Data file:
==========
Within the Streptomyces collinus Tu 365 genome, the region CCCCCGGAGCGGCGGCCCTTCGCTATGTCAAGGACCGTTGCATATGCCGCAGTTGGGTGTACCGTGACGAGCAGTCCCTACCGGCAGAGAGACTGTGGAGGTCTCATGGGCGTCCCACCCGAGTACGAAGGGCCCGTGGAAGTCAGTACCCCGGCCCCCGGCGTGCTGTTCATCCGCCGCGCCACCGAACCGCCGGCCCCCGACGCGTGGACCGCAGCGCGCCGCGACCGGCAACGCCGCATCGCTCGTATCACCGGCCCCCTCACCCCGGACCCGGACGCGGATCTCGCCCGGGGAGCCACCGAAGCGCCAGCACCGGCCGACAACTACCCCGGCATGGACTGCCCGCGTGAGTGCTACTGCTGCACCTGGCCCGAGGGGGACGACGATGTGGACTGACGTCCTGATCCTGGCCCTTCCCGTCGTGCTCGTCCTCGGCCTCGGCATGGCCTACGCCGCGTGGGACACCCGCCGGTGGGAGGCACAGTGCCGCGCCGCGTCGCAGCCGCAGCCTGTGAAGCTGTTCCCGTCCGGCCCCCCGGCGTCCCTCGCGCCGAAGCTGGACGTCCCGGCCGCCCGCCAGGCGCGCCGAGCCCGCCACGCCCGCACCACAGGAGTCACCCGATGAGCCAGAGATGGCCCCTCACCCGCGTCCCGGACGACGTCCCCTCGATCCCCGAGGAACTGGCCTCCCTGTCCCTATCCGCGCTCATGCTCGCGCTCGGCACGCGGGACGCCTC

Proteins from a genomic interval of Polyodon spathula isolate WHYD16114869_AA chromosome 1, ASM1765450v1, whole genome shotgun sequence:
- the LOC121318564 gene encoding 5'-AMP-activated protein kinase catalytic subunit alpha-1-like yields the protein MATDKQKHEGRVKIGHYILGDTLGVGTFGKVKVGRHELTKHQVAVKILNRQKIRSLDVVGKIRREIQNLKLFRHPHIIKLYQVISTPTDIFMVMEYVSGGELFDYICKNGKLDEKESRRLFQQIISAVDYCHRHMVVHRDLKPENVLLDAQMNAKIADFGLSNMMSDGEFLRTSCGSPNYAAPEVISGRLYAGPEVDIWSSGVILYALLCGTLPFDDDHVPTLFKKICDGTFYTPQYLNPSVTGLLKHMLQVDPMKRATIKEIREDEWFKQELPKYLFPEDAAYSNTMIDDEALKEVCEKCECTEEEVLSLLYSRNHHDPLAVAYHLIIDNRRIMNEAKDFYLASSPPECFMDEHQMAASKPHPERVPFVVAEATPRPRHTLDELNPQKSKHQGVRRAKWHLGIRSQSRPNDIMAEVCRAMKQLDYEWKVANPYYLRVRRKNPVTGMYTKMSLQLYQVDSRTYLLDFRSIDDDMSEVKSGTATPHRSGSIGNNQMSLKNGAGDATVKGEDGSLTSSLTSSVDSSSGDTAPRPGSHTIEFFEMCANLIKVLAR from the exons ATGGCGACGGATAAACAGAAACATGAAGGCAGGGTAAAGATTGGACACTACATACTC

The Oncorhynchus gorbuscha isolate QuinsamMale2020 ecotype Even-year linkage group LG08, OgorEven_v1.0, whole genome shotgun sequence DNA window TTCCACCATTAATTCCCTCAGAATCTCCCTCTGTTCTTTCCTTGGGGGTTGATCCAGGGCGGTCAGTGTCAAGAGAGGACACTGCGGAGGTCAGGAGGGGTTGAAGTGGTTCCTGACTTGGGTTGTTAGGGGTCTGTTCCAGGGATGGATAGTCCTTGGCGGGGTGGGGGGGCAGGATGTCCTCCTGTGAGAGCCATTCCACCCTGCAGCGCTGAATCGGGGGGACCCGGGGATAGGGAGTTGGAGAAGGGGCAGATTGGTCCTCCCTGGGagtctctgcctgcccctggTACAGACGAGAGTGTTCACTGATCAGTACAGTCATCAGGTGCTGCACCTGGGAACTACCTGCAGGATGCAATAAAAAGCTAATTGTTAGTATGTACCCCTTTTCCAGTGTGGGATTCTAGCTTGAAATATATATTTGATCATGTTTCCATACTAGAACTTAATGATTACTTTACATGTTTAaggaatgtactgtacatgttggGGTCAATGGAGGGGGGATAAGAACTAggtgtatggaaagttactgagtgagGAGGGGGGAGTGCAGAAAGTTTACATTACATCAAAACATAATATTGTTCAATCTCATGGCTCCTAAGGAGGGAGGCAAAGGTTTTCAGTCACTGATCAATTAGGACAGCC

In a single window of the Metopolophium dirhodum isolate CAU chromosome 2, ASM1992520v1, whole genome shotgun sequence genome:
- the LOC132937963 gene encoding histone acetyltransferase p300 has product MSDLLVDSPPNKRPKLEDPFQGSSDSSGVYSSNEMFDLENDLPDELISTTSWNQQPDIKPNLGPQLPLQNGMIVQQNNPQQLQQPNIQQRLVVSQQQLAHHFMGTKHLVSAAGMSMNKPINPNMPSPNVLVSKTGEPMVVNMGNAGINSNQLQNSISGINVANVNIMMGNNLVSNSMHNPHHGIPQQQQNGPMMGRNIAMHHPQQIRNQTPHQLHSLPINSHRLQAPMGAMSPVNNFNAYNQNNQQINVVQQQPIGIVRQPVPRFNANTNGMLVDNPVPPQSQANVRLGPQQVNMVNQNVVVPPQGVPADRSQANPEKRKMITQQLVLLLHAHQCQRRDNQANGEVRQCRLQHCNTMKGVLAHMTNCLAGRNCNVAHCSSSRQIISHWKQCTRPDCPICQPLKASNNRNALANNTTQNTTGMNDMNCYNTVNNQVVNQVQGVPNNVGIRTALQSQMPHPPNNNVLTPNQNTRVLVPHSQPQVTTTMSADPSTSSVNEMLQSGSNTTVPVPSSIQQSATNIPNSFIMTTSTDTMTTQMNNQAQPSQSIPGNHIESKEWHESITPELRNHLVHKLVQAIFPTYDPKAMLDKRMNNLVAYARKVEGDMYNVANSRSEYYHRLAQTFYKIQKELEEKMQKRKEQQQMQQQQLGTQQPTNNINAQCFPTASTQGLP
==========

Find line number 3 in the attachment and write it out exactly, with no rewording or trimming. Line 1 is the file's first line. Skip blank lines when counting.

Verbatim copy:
- the LOC121318564 gene encoding 5'-AMP-activated protein kinase catalytic subunit alpha-1-like yields the protein MATDKQKHEGRVKIGHYILGDTLGVGTFGKVKVGRHELTKHQVAVKILNRQKIRSLDVVGKIRREIQNLKLFRHPHIIKLYQVISTPTDIFMVMEYVSGGELFDYICKNGKLDEKESRRLFQQIISAVDYCHRHMVVHRDLKPENVLLDAQMNAKIADFGLSNMMSDGEFLRTSCGSPNYAAPEVISGRLYAGPEVDIWSSGVILYALLCGTLPFDDDHVPTLFKKICDGTFYTPQYLNPSVTGLLKHMLQVDPMKRATIKEIREDEWFKQELPKYLFPEDAAYSNTMIDDEALKEVCEKCECTEEEVLSLLYSRNHHDPLAVAYHLIIDNRRIMNEAKDFYLASSPPECFMDEHQMAASKPHPERVPFVVAEATPRPRHTLDELNPQKSKHQGVRRAKWHLGIRSQSRPNDIMAEVCRAMKQLDYEWKVANPYYLRVRRKNPVTGMYTKMSLQLYQVDSRTYLLDFRSIDDDMSEVKSGTATPHRSGSIGNNQMSLKNGAGDATVKGEDGSLTSSLTSSVDSSSGDTAPRPGSHTIEFFEMCANLIKVLAR from the exons ATGGCGACGGATAAACAGAAACATGAAGGCAGGGTAAAGATTGGACACTACATACTC